Proposition 211 is a disagreement between investors who need strong protections and corporate interests who want lower standards of liability for wrongdoing. LACERA trustees believe securities class actions are an essential fraud deterrent and compensate victims of wrongdoing. Do not confuse securities class actions with tort reform. Unlike tort actions, securities fraud statutes allow victims only to recover defrauded losses; they do not allow any compensation more than the proven loss.
Federal and state securities enforcement officials call them a "necessary supplement" to ensure the integrity of our financial markets. A former commissioner of the Securities and Exchange Commission stated that the SEC takes action only on approximately 10% of securities fraud.
Pension assets will become even more vulnerable if Howard Kaloogian, a Republican California state assemblyman from Carlsbad, has his way. Assemblyman Kaloogian is promoting legislation that will move pension plans from a defined benefit plan managed by skilled professionals to a defined contribution plan managed by the individual beneficiaries themselves. The unsophisticated individual investors is far more vulnerable to securities fraud than the investment professional. If Mr. Kaloogian is successful with his legislative effort, having strong remedies like Proposition 211 will be more important than ever to ensure defrauded investors can recover their losses.
In closing, we recommend you consider one of the most alarming facts of business life published this year. Let us suppose you are a senior executive returning from two weeks of successful business travel meetings. You plow through your 12-inch stack of paper in your in-basket. It is your lucky day, because you read a memo indicating you are on the short list for the retiring president's position. The final decision will be based on each candidate's ability to improve the company's bottom line. From there, things get a little more difficult - but tough decision-making is your job as a senior executive. You read another memo requesting your decision about a procedure that will overstate company assets in the soon-to-be-reported disappointing third-quarter results.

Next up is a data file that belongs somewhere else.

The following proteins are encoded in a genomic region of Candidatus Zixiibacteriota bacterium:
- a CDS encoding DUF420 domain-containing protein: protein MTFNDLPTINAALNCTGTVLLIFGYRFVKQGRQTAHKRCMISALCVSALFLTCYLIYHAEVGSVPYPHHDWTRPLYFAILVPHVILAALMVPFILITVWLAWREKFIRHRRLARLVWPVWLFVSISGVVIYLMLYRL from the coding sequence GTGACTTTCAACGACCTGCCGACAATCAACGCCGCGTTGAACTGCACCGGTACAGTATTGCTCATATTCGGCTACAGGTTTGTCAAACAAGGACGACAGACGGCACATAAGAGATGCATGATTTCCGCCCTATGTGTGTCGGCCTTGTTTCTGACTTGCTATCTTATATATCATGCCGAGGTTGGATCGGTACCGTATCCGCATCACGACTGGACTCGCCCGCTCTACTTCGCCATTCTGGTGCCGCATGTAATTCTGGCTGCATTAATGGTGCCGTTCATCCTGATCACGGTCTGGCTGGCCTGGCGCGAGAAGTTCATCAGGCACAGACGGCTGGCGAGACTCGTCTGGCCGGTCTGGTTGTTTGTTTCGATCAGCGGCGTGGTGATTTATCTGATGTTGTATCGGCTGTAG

What would you do?
What do you think most corporate executives would do? Forty-seven percent of the top executives, 41% of the controllers, 76% graduate-level business students were willing to commit fraud by understating writeoffs that cut into their companies' profits. These statistics were reported in a study, constructed from actual SEC cases, published this year in the Journal of Business Ethics.
After considering all these facts, it is easy to see why LACERA trustees, joined by four other California county retirement systems, acted with the right stuff and endorsed Proposition 211. Rather than calling for trustees who support Proposition 211 to resign, your readers would be better served if P&I actually reviewed and properly reported on the facts concerning Proposition 211. P&I has relied on a bogus economic study commissioned by the opponents without undertaking any review or analysis of this fallacious study. Even the Legislative Analyst, an independent, objective body that works for the California State Legislature - controlled by both Republicans and Democrats - has stated that there is no empirical evidence to support either the study or the claims made by the opponents of Proposition 211.
Cody Ferguson, a captain in the Los Angeles County Fire Department, is a trustee of the Los Angeles County Employees Retirement Association. He also is a member of the executive board of the National Conference of Public Employee Retirement Systems.